Dumbbell lunges can help you build stronger, more muscular legs, regardless of your level or goal. Since they’re a unilateral exercise, they can help correct any muscle imbalances between your legs. In addition, dumbbell lunges increase overall leg strength, which can improve your performance in sports and day-to-day activities.
Strength and Functional Fitness Athletes
The dumbbell lunge is a great way to improve muscle and strength imbalances, which can help with symmetry. Strength imbalances can also become a limiting factor when lifting heavier weights, so this exercise can help reduce your risk of injury.
You can train for more muscle growth and leg strength by doing dumbbell lunges. This exercise is less likely to injure your back than other exercises because you are not lifting as much weight.
The lunge is a great exercise for people who are not training for a competition as it is very functional and can be very beneficial. Being able to lunge without pain is essential for many activities of daily life. If you cannot lunge or have weak legs, you may be more likely to experience knee pain, reduced mobility and functionality, and eventually have difficulty moving around.
Dumbbell Lunge Sets and Reps
To Build Muscle Mass
One goal of the lunge is to build bigger legs, specifically the glutes and hamstrings. When trained in moderate rep ranges, or even higher rep ranges, you can build muscle mass, increase muscle endurance, and help improve joint mobility and stability.
You should start by programming three to five sets of 10 repetitions with moderate to heavy loads, or two to four sets of 15 repetitions with moderate loads, keeping rest periods between 45 and 90 seconds.
Both high and moderate repetition ranges can be used to build muscle. The key is to train to near or at failure, especially when using lighter weights.
To Increase Strength
The dumbbell lunge can be used to increase unilateral leg strength. If lifters find that they cannot hold heavy dumbbells without straps, then they may want to try barbell lunges instead.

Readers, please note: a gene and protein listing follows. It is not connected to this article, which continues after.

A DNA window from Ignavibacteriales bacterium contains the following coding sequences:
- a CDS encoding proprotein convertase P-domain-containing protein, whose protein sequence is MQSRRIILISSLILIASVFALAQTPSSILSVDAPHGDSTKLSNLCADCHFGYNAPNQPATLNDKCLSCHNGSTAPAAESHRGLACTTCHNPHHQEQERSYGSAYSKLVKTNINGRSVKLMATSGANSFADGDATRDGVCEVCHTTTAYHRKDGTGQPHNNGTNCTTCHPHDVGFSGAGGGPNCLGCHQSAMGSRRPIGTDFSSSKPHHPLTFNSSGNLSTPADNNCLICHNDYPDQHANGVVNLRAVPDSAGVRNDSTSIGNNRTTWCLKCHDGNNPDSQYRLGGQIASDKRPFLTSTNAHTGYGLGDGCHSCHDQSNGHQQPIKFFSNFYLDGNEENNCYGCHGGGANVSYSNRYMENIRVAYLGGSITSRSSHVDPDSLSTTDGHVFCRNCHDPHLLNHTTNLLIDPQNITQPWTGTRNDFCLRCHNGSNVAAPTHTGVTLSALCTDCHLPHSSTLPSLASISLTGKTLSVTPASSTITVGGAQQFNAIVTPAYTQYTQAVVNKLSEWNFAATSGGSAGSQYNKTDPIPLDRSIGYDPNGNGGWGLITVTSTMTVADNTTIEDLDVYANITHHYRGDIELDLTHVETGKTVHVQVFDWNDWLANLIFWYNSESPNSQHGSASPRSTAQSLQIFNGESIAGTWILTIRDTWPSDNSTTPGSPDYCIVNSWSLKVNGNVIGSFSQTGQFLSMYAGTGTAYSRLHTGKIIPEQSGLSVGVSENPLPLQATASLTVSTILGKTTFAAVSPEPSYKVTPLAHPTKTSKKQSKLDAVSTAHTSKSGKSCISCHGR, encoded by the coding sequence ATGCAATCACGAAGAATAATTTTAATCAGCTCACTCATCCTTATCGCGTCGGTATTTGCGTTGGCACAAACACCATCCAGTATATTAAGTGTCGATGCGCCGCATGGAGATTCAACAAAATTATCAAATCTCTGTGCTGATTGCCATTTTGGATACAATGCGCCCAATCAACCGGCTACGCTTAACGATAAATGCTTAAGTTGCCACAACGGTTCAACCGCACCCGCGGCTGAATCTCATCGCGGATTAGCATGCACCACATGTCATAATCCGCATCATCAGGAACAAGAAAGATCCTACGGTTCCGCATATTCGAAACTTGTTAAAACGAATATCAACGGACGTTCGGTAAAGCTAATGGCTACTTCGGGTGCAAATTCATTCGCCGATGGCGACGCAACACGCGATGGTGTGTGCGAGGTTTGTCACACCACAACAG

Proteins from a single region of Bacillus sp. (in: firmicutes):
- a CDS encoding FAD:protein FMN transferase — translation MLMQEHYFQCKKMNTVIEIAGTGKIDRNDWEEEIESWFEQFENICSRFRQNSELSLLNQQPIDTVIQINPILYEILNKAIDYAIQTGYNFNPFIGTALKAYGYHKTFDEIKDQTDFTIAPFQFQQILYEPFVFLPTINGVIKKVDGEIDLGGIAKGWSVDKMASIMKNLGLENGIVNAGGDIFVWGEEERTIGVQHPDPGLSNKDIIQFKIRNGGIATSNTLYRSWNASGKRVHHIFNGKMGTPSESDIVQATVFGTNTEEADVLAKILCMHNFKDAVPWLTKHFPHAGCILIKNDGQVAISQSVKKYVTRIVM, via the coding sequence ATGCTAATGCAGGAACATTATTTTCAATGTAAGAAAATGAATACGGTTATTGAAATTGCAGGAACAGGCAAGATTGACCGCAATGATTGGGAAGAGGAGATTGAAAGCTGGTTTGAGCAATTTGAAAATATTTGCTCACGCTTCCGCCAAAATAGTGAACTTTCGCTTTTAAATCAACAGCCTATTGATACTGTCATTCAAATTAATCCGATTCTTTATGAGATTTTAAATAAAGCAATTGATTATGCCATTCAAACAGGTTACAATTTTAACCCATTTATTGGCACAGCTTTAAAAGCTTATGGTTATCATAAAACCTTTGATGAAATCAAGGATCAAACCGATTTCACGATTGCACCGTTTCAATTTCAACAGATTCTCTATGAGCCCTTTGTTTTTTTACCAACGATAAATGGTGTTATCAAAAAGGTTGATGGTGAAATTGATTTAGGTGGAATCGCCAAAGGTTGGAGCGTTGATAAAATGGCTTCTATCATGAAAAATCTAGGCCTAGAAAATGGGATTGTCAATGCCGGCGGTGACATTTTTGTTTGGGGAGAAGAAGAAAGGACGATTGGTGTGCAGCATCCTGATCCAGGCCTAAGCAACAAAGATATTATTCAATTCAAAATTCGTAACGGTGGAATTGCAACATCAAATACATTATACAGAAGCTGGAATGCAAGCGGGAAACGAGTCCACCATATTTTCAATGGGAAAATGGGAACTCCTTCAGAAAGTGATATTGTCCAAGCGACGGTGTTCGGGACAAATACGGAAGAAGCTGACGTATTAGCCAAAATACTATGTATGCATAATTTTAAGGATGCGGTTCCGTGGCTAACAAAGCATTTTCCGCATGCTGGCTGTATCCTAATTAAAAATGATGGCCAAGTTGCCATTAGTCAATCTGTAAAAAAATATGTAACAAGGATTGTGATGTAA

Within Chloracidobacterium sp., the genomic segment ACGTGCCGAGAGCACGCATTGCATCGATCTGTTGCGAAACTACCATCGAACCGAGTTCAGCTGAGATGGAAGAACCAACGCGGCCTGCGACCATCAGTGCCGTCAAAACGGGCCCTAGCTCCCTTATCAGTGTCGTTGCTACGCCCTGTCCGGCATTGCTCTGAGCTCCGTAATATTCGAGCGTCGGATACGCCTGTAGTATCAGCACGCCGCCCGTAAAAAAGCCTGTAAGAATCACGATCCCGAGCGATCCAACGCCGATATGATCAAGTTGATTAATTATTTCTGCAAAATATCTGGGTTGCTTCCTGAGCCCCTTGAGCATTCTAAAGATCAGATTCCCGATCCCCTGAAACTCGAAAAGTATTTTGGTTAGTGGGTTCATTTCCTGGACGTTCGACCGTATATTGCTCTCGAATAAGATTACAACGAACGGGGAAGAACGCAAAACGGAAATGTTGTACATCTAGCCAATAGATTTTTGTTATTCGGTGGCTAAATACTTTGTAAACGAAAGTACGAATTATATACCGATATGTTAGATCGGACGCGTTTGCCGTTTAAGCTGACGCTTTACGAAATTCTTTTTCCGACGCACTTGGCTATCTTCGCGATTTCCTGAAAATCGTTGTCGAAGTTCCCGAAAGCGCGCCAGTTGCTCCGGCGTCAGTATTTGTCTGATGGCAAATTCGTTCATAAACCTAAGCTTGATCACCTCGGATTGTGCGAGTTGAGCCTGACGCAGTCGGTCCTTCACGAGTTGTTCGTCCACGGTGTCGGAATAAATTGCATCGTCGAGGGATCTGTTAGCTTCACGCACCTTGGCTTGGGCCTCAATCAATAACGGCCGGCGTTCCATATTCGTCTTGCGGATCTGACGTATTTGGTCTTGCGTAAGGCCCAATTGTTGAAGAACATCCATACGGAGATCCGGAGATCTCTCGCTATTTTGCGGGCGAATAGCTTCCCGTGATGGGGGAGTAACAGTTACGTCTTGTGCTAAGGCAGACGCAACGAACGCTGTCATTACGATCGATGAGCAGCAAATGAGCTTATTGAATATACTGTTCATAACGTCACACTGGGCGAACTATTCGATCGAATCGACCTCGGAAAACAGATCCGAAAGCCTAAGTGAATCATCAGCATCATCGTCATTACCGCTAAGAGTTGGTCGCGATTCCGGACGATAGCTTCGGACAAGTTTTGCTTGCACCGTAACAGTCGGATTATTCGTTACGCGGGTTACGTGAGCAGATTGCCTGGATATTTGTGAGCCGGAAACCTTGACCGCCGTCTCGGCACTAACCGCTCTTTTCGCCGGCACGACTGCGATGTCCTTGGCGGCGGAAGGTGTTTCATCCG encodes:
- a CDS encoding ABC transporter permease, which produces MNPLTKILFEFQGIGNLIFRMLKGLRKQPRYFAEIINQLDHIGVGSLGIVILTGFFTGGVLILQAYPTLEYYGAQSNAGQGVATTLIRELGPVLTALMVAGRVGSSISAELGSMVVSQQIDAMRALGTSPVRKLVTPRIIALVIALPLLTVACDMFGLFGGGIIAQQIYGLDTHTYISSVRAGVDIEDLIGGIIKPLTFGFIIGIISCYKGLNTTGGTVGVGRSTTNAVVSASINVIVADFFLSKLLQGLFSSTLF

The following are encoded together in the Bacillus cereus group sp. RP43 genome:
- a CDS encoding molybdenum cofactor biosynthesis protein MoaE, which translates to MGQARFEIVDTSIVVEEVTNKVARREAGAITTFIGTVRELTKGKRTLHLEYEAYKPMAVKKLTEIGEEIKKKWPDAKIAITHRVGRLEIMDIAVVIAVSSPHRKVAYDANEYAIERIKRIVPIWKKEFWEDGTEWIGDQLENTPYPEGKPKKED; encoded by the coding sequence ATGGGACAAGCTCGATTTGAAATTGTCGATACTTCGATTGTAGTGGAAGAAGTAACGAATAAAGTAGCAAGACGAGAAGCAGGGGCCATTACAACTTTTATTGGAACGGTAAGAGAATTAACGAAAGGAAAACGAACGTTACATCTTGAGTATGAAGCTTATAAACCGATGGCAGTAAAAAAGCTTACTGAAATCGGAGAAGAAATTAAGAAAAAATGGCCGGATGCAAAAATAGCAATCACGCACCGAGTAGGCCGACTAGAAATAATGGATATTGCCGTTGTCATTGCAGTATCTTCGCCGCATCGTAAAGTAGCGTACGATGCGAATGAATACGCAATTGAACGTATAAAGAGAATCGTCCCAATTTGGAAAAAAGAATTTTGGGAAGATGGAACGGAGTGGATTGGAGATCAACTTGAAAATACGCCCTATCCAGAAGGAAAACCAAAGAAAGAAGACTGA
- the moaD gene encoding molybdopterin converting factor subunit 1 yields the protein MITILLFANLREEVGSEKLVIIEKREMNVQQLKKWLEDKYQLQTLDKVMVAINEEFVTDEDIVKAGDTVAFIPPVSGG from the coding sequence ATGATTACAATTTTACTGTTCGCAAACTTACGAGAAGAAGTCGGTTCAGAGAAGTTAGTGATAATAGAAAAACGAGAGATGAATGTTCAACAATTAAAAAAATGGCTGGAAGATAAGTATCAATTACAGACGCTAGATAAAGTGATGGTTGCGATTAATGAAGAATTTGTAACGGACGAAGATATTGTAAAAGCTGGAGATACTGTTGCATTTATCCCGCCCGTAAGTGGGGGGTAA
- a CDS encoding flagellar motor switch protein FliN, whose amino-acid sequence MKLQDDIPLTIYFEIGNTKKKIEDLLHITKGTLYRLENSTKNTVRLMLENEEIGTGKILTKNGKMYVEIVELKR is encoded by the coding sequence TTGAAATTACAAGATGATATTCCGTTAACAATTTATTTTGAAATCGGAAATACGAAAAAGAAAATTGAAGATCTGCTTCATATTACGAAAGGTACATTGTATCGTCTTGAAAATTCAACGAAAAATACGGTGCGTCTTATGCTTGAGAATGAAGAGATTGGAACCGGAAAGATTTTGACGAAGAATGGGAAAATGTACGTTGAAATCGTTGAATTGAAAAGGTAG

You should perform three to five sets of five to 10 repetitions with heavy loading, resting as needed. You could use heavier weights and perform three to five repetitions per leg, but make sure you gradually increase the weight you’re using and that you have enough time to recover between sets.
Also, be sure to perform heavy lunges in an area where there is enough space to drop the weights if you need to.
Knee Extending Past Toes
Bend your forward leg carefully so that your knee does not extend past your toes. If you don’t, you could aggravate your knee joint and get injured.
Remember to keep your back straight and your torso upright as you lunge. You may need to use a lighter weight or no weight at first, until you are able to keep an upright form. If you find yourself leaning forward or rounding your back, draw in your abs before taking a step.
The person doing the lunge should have their back knee in line with their body and pointed at the floor. If they have balance problems or lack flexibility in their hip flexors or quads, they might turn the knee outward or inward.
If your lunge form is incorrect, it can cause knee pain. Shorten your stance until you are able to do the lunge correctly.
The distance between your feet when performing a lunge is important for stabilizing the lunge and distributing the force evenly. If your feet are too close together, it puts more pressure on your knees. If your feet are too far apart, you won’t be able to bend your back leg as much. Find the right distance by adjusting the width of your stance.
Safety and Precautions
If you have pelvic instability problems or an ankle injury, avoid the dumbbell lunge. If you have a knee or hip problem, do shallow lunges rather than deep lunges and use lighter weights. Keeping the knee from extending past the toes is critical to preventing injury.
Stop the exercise if you experience any pain in your knees, hips, or ankles. The dumbbell lunge requires balance, so you may want to avoid it during the third trimester of pregnancy or do it with one hand in contact with a wall for stability.
If you are new to exercise, try doing just a few lunges at a time until you build up strength in your quads. Once you have more strength, you can do two or three sets of eight to twelve lunges.